The Cost of Inequality on Health

The excerpts below are from the  article,  The costs of inequality: money=quality health care= longer life by Alvin Powell, is from one of a series of articles in the Harvard Gazette exploring inequality in the US.. :

Health inequality is part of American life, so deeply entangled with other social problems — disparities in income, education, housing, race, gender, and even geography — that analysts have trouble saying which factors are cause and which are effect. The confusing result, they say, is a massive chicken-and-egg puzzle, its solution reaching beyond just health care. Because of that, everyday realities often determine whether people live in health or infirmity, to a ripe old age or early death.

“There are huge inequalities in this country that often get overlooked … If you want to observe the problems of poverty and inequality, you don’t need to travel all the way to Malawi. You can go to a rural house in America,” said Ichiro Kawachi, John L. Loeb and Frances Lehman Loeb Professor of Social Epidemiology and chair of the Harvard T.H. Chan School of Public Health’s Department of Social and Behavioral Sciences. “If you’re born a black man in, let’s say, New Orleans Parish, your average life expectancy is worse than the male average of countries that are much poorer than America.”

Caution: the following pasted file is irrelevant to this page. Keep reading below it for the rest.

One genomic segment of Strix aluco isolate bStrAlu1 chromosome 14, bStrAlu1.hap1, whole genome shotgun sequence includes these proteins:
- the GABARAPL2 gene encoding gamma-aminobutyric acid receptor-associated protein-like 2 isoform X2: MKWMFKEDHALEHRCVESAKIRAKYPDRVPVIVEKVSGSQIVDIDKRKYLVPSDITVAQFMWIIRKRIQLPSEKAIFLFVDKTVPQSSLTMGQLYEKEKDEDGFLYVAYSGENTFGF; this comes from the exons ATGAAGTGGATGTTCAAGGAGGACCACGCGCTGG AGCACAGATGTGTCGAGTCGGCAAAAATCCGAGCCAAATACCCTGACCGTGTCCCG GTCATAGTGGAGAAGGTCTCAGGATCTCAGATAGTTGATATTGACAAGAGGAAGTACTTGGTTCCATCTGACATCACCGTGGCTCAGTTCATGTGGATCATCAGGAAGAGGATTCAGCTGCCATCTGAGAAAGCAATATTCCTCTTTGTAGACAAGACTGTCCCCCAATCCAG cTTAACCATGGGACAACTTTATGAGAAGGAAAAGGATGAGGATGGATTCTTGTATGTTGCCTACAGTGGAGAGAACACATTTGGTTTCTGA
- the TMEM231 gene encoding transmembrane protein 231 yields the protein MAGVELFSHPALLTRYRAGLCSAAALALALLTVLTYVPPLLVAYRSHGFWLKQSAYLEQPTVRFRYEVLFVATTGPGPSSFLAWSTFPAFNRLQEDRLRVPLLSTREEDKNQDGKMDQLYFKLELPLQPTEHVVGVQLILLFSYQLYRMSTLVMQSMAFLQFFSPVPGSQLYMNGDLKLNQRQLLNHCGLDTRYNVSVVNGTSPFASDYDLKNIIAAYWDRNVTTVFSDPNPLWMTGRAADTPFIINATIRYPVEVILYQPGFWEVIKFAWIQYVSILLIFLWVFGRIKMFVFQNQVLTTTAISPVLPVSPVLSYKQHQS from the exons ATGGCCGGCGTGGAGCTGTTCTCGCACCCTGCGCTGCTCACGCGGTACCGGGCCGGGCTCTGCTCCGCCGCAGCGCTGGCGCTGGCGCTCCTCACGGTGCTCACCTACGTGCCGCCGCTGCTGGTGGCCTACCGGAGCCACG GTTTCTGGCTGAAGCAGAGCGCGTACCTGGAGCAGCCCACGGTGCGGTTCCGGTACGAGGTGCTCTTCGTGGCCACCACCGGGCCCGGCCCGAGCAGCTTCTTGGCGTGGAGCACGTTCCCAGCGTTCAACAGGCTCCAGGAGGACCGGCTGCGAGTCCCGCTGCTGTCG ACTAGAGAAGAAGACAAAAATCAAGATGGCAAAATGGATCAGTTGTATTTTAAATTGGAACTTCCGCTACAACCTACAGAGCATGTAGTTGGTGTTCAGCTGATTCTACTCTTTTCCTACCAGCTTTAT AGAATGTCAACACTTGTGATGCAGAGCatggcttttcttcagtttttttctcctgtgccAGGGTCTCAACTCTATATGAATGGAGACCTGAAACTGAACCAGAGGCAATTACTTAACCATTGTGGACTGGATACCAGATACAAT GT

Scholars say that inequality in health is actually three related problems. The first, and most critical, involves disparities in health itself: rates of asthma, diabetes, heart disease, cancer, drug abuse, violence, and other afflictions. The second problem involves disparities in care, including access to hospitals, clinics, doctors’ offices, skilled professionals, medical technology, essential medicine, and proper procedures to deal with illness and disease. The third problem, one that has grabbed national headlines in recent years, is inequality in health insurance, the financial means to pay for the care people get to stay well.

The three problems, scholars say, require interlaced solutions. President Obama’s signature health care law, the Patient Protection and Affordable Care Act (ACA), has taken important strides in narrowing the gap in health insurance coverage, but those gains so far have translated to limited advances in ensuring access to quality medical care and even less progress in making diverse groups equally healthy.

“That’s an area where there’s less progress and more disappointment,” said John McDonough, professor of the practice of public health at the Harvard Chan School. McDonough has worked on health care reform both in Massachusetts, which created the model for national care, and at the federal level.

Disparities are built into the health care landscape, but there has been great progress in recent decades, according to S.V. Subramanian, professor of population health and geography at the Harvard Chan School and the Harvard Center for Population and Development Studies. Life expectancy is increasing for African-Americans and the poor, albeit at a lower rate than for wealthy whites. Although stark disparities remain, the overall health picture in this country is one of improvement, analysts say.

Read the full article from the Harvard Gazette.

Explore the full inequality series from the Harvard Gazette.

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